The day started superbly. I appeared on an episode of The Talk tv show with Sara Gilbert and Holly Robinson Peet, promoting my new book I Lie for Money and it went very well. I had done an early morning phone interview with Jack Shalom in NYC on his Arts Express radio program that was a success. I felt like hot stuff and had an attack of coolness that I’d aspired to my whole life.
As I was boarding a tiny, somewhat frayed plane to get me to a book signing at the San Jose Barnes & Noble, the producer of The Talk called to tell me that some other people on the show were upset at the direction of their segment. They decided not to air the episode. I received apologetic texts from Sara and Holly. Had Sara and Holly and I not met at Magicopolis years earlier my guess is there wouldn’t have been any texts.
I was thinking, “Is it dishonest to say I was ‘on The Talk,’ even though it was just ‘studio audience’ The Talk?”
Shortly after takeoff I was in the restroom when Captain Bob the pilot broke in, “We’re experiencing some mild turbulence…” Then the plane dropped abruptly, my face smacked the wall, blood streamed out my nose down my white shirt, and I urinated down the front of my beige trousers.
My seat was next to an elderly woman who spoke no English. Her terror was obvious in the finger imprints she left on the arm cushion. The plane became increasingly unstable. Items flew from the overhead bins. Suddenly, the dingy yellow oxygen masks dropped down and danced around people’s faces. The plane lurched up and down. Our heads hit the ceiling. I couldn’t feel my ass.
With strike precision, the lady next to me started to vomit. It was Exorcist vomiting, explosive and surprising from such a small woman. The barf bags must have been made to scale for little planes. They were more like sandwich bags with little wire fasteners. She filled hers and then mine.
People were cursing and praying out loud. We were toast. It went on for several minutes, which felt like an hour. For a day that began exceptionally well, I reflected that it had really gone downhill precipitously. Suddenly, the plane righted itself.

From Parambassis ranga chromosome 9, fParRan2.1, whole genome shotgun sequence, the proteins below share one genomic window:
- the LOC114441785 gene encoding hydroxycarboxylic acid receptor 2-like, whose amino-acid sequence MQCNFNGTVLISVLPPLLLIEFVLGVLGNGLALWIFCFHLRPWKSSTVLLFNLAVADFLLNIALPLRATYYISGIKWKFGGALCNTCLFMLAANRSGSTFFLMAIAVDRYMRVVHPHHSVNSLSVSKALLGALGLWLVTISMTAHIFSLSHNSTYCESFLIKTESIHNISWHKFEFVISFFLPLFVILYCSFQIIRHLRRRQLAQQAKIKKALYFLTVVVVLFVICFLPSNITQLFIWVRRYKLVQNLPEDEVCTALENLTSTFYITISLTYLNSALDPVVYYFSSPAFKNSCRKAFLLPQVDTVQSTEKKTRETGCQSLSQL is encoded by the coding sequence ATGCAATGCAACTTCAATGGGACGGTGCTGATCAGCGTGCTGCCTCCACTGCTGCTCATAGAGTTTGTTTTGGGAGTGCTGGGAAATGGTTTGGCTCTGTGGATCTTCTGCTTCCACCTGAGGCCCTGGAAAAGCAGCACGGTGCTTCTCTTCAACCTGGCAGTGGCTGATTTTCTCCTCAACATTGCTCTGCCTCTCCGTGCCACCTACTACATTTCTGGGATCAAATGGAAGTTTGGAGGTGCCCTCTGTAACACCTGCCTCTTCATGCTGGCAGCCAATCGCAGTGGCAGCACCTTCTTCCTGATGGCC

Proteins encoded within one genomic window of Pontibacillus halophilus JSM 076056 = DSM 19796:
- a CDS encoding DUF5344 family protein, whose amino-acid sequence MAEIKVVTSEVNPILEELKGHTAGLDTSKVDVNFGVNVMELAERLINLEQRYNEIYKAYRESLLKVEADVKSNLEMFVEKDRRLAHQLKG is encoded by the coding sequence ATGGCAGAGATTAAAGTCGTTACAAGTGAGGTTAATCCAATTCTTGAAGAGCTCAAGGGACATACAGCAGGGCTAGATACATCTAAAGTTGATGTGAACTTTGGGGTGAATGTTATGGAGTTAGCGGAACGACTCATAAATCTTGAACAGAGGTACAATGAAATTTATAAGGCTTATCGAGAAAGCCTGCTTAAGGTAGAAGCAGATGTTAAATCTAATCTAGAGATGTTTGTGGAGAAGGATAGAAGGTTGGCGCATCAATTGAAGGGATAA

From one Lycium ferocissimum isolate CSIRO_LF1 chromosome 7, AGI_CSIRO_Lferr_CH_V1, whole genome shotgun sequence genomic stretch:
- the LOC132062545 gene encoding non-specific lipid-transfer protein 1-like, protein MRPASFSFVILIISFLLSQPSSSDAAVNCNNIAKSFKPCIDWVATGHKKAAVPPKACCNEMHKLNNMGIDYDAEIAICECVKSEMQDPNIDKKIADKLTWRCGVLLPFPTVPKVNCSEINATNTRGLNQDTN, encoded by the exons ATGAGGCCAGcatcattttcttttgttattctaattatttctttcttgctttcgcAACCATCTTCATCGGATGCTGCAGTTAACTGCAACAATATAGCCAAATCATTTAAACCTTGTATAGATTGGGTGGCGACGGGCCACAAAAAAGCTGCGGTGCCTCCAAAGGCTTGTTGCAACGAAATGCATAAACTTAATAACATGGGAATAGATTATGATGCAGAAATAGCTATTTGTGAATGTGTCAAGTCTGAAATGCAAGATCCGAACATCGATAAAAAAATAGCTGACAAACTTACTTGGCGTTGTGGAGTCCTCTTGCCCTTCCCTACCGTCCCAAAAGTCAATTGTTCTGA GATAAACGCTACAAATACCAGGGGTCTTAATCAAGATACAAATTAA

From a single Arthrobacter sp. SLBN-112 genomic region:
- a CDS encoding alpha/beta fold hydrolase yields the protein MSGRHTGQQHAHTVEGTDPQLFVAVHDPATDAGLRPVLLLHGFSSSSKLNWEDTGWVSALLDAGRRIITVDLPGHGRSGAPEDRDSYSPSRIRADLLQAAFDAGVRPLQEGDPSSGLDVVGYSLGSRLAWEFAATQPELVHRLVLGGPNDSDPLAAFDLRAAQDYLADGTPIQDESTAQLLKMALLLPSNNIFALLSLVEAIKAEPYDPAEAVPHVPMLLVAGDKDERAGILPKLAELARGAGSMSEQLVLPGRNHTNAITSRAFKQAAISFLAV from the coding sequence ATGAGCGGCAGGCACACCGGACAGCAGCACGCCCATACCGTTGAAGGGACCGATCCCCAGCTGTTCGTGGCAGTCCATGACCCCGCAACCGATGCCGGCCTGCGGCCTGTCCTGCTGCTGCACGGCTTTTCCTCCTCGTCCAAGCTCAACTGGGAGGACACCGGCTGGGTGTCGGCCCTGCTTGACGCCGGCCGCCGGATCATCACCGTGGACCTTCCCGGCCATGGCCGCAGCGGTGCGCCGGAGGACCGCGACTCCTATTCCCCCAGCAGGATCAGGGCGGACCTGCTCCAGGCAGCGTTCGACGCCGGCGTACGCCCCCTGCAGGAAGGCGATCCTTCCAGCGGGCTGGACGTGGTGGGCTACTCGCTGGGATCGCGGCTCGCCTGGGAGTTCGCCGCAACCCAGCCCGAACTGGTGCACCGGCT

The Barnes & Noble guy met me at the gate and asked when my appearance on The Talk would air. I told him I got screwed as he focused on the fact that I was colossally decorated with blood, pee, and vomit.
Throughout most of my career there were no Insight Timers or Calm Apps, and I didn’t use whey protein or Keto or slap my ass seventeen times a day with laminated hay. It is so important to say these words while also feeling love in your heart. “All this fucking shit is the price of admission to accomplishing my goals as an artist.”
No matter who you are, even with a full calendar of shows, private-jet travel, first-class accommodations, and an annual income in the millions, life itself can bring anxiety. Most of my shows go great and onstage I usually feel pretty good. Other times I’m sick or have a terrible headache. Maybe I had at fight with Bozena and we can’t stand each other. My friend called and asked me for money. Or I’m at the end of my emotional rope and don’t wanna be alive. Well, that’s too bad, because tonight I’ve gotta sign some books or entertain an audience or do whatever other obligation is required. It doesn’t matter if you’re doing this gig or that gig, if magic is your passion you give them that love. And in return you feed the personal addictive pleasure of watching people watch you.
No matter how unhappy I may be at any given moment, when I think about how lucky I am the worst situations turn around. As time goes by it is more and more clear to me that the really difficult parts of life are what make you a better person and a better artist.